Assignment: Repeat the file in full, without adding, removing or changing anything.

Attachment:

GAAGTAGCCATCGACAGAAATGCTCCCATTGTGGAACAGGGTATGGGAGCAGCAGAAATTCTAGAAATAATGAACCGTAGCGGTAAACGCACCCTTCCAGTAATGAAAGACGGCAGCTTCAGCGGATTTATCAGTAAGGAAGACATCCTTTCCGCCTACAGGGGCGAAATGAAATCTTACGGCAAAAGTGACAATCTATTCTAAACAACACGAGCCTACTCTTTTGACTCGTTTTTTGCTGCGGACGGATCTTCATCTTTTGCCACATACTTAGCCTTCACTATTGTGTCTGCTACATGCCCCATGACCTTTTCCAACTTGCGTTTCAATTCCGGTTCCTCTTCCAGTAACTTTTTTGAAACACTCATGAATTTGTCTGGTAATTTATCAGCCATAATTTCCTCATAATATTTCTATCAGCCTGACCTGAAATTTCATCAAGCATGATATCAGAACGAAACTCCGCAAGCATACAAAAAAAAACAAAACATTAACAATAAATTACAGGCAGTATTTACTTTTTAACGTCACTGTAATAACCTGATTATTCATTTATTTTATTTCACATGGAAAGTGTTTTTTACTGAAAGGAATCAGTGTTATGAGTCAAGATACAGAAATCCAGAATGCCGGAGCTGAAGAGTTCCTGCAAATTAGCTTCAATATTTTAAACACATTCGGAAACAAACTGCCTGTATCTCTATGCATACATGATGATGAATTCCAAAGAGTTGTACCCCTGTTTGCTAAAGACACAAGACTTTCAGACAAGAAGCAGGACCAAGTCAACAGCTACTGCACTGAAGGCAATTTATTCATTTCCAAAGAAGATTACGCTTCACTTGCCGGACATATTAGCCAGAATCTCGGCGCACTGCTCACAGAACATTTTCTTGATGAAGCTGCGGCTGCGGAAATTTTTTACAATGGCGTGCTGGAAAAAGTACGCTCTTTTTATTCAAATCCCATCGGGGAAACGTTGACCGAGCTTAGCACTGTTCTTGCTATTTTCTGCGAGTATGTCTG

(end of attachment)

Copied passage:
GAAGTAGCCATCGACAGAAATGCTCCCATTGTGGAACAGGGTATGGGAGCAGCAGAAATTCTAGAAATAATGAACCGTAGCGGTAAACGCACCCTTCCAGTAATGAAAGACGGCAGCTTCAGCGGATTTATCAGTAAGGAAGACATCCTTTCCGCCTACAGGGGCGAAATGAAATCTTACGGCAAAAGTGACAATCTATTCTAAACAACACGAGCCTACTCTTTTGACTCGTTTTTTGCTGCGGACGGATCTTCATCTTTTGCCACATACTTAGCCTTCACTATTGTGTCTGCTACATGCCCCATGACCTTTTCCAACTTGCGTTTCAATTCCGGTTCCTCTTCCAGTAACTTTTTTGAAACACTCATGAATTTGTCTGGTAATTTATCAGCCATAATTTCCTCATAATATTTCTATCAGCCTGACCTGAAATTTCATCAAGCATGATATCAGAACGAAACTCCGCAAGCATACAAAAAAAAACAAAACATTAACAATAAATTACAGGCAGTATTTACTTTTTAACGTCACTGTAATAACCTGATTATTCATTTATTTTATTTCACATGGAAAGTGTTTTTTACTGAAAGGAATCAGTGTTATGAGTCAAGATACAGAAATCCAGAATGCCGGAGCTGAAGAGTTCCTGCAAATTAGCTTCAATATTTTAAACACATTCGGAAACAAACTGCCTGTATCTCTATGCATACATGATGATGAATTCCAAAGAGTTGTACCCCTGTTTGCTAAAGACACAAGACTTTCAGACAAGAAGCAGGACCAAGTCAACAGCTACTGCACTGAAGGCAATTTATTCATTTCCAAAGAAGATTACGCTTCACTTGCCGGACATATTAGCCAGAATCTCGGCGCACTGCTCACAGAACATTTTCTTGATGAAGCTGCGGCTGCGGAAATTTTTTACAATGGCGTGCTGGAAAAAGTACGCTCTTTTTATTCAAATCCCATCGGGGAAACGTTGACCGAGCTTAGCACTGTTCTTGCTATTTTCTGCGAGTATGTCTG